2. From the Wall Street Journal: Many Poor Venezuelans Are Too Hungry to Join Antigovernment Protests By Anatoly Kurmanaev and Kejal Vyas

    CARACAS, Venezuela — President Nicolás Maduro has lost support among the legions of poor Venezuelans that once backed the late Hugo Chávez, but they have largely shown little interest in joining the opposition-led protests that have convulsed the country the past three weeks.
    Many of the impoverished residents of the vast slums that ring Caracas and other major cities are angry about a collapsing economy and food shortages. But Venezuela’s political unrest remains mostly confined to middle-class enclaves, underscoring the struggle the opposition here faces in trying to unseat an increasingly authoritarian government.
    “All I have is hunger — I don’t care if the people protest or not,” said laborer Alfonzo Molero in a slum in Venezuela’s second-largest city, Maracaibo. “With what strength will I protest if my stomach is empty since yesterday?”
    Until the slums rise up, Mr. Maduro will likely hang on, analysts say.
    “The discontent in the poor sectors is not being channeled through the opposition,” said Alejandro Velasco, a history professor at New York University and the author of a book on Venezuelan slums.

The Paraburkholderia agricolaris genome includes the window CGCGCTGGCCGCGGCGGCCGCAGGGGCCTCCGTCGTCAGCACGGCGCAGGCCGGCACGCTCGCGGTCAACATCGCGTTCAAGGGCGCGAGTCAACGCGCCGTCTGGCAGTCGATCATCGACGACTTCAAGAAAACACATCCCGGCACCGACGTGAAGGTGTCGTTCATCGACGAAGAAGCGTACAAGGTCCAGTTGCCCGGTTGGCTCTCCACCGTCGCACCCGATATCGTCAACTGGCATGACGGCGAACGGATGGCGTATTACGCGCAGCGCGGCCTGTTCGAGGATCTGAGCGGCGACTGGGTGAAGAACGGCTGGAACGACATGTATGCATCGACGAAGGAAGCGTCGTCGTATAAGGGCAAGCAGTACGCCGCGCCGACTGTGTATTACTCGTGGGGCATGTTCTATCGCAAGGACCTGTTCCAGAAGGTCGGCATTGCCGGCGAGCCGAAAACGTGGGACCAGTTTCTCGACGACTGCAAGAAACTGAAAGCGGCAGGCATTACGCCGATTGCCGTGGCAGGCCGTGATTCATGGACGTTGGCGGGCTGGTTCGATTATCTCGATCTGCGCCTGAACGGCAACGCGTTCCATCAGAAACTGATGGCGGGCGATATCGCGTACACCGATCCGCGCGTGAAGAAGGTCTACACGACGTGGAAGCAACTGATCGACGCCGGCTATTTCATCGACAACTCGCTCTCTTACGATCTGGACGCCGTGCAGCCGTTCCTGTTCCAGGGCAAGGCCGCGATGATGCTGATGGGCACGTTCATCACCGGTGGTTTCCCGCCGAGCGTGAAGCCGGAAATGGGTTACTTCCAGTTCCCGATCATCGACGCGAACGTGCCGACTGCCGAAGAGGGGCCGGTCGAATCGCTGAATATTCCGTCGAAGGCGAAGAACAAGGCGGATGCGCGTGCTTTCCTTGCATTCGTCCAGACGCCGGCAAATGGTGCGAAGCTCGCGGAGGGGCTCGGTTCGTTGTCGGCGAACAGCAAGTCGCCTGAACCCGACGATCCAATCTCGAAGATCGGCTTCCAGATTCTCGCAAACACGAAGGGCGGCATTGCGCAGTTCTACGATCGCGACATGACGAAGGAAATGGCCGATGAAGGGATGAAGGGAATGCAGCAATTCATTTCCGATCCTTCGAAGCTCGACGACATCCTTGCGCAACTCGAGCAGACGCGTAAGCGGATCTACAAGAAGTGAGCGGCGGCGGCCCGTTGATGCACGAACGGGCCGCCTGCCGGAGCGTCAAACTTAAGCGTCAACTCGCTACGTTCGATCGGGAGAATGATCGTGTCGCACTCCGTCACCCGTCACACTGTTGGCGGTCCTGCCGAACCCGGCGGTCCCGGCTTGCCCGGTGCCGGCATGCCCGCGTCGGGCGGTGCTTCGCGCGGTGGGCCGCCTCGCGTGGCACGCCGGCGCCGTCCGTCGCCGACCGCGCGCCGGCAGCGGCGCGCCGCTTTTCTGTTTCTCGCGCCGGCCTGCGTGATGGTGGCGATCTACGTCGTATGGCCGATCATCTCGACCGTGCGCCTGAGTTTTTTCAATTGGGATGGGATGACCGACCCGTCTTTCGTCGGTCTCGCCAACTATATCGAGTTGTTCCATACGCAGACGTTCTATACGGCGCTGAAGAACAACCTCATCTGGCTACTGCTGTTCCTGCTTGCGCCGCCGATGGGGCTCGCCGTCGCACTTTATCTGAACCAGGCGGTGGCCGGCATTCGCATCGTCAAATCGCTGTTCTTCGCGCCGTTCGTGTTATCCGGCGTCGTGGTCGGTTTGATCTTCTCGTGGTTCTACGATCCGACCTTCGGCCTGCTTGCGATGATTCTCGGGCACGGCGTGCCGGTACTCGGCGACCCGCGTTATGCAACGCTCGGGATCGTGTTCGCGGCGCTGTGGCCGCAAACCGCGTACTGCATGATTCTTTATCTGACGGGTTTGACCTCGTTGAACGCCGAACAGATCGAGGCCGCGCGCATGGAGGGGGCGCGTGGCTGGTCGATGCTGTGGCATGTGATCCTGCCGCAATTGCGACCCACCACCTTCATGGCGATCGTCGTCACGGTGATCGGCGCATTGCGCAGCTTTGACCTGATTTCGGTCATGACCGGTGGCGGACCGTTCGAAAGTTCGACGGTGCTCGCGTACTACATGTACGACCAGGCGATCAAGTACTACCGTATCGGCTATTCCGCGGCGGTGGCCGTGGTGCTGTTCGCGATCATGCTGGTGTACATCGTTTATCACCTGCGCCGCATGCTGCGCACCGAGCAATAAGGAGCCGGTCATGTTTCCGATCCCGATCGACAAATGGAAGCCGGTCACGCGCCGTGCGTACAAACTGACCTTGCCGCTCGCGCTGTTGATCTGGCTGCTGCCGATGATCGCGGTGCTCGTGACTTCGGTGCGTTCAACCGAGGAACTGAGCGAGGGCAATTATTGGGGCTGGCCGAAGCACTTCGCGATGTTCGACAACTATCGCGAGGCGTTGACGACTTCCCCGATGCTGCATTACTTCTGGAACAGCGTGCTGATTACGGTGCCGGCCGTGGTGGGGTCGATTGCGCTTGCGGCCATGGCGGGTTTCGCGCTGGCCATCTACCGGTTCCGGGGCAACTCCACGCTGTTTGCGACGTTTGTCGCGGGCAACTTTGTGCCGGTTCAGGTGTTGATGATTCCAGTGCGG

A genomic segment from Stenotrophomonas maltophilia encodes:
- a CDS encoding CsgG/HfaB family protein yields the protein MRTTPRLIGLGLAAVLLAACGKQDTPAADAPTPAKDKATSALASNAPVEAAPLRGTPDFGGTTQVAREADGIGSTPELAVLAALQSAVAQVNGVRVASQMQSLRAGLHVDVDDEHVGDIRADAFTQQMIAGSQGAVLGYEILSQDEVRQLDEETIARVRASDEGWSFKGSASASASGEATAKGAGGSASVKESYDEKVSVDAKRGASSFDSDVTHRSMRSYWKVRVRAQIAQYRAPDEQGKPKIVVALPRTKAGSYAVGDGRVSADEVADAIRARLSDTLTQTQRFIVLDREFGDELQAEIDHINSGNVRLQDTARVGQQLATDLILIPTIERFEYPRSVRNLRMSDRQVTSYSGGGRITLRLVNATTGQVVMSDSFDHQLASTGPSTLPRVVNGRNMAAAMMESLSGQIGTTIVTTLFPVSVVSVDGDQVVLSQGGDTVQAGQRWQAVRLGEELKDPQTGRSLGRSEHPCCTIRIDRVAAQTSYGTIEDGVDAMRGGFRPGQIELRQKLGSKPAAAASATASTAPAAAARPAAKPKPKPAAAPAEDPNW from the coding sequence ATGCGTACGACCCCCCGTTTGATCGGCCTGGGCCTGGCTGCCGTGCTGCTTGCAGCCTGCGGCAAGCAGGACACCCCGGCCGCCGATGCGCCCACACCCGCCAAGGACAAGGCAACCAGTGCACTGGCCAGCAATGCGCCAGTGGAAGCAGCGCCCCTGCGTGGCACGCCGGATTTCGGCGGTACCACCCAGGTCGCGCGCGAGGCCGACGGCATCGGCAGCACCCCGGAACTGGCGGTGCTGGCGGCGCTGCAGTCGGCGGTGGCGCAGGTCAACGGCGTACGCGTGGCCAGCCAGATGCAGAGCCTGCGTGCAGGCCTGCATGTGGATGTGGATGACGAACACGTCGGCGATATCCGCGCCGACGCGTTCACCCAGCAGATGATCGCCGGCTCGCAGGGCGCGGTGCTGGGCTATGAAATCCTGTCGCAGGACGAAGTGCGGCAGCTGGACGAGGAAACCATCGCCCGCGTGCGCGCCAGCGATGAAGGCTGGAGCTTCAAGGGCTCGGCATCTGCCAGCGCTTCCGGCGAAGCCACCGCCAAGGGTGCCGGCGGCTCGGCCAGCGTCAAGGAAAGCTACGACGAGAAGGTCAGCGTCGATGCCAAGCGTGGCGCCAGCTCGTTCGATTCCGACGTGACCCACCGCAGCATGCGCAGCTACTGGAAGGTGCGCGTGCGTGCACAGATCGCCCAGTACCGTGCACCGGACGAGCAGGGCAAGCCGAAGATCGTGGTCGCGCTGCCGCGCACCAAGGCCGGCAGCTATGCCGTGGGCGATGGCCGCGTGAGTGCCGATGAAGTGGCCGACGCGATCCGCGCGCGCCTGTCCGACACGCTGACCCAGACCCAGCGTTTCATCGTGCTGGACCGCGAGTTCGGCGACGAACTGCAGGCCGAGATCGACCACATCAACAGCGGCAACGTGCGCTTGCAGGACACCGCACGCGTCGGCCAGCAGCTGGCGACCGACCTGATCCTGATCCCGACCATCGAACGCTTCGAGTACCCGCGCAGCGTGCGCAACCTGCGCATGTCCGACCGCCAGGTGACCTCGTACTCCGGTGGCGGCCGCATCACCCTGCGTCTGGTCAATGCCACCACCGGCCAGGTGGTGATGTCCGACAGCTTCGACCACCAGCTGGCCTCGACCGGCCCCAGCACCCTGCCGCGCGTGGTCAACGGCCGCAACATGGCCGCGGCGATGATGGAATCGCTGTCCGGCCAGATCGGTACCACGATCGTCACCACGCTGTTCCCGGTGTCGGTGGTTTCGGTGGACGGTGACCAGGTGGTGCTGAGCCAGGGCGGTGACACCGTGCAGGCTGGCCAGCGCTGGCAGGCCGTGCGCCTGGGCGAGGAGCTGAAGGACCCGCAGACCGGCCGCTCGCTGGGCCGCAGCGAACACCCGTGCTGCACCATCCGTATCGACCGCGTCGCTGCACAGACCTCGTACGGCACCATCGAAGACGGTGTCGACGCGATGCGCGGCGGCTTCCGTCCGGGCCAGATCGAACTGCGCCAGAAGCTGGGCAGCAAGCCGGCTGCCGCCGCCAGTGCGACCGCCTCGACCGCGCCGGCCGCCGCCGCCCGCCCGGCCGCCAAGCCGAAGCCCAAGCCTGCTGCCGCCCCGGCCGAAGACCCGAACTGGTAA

In three weeks of unrest, seven protesters have been killed and hundreds have been jailed. The government has used tactics such as lobbing tear gas from helicopters to disperse opposition crowds, efforts aided by pro-government gangs often armed with weapons and clubs.
    Many slum residents in Caracas and across Venezuela, however, say they are only vaguely aware of the protests and too busy trying to survive to worry about changing the government.
    More than four in five Venezuelans say they don’t earn enough to meet basic needs and three-quarters say they have lost an average of 19 pounds of weight last year, according to the Encovi survey by Venezuela’s top three universities.
    The government’s tight control over mainstream media means many poorer Venezuelans without smartphones or internet access say they have no idea when and where the protests even take place. The state’s vast propaganda apparatus offers few details of unrest and portrays the mostly peaceful protesters as Molotov-cocktail-throwing “terrorists,” scaring off many in the slums from joining them.
    Some say they are intimidated by armed pro-government militias who scour the slums for signs of dissent. Others say they are afraid to lose the few food handouts the cash-strapped government still provides.
    When government agents last week visited one of the country’s largest slums of San Félix in eastern Venezuela to see who was eligible for bags of subsidized food staples, even radical opponents of Mr. Maduro timidly got in line, said local priest Carlos Ruiz.
    “We wear our protest on the inside for the fear of losing our bag of food,” said San Félix resident Luisa Gutiérrez, a single mother of three.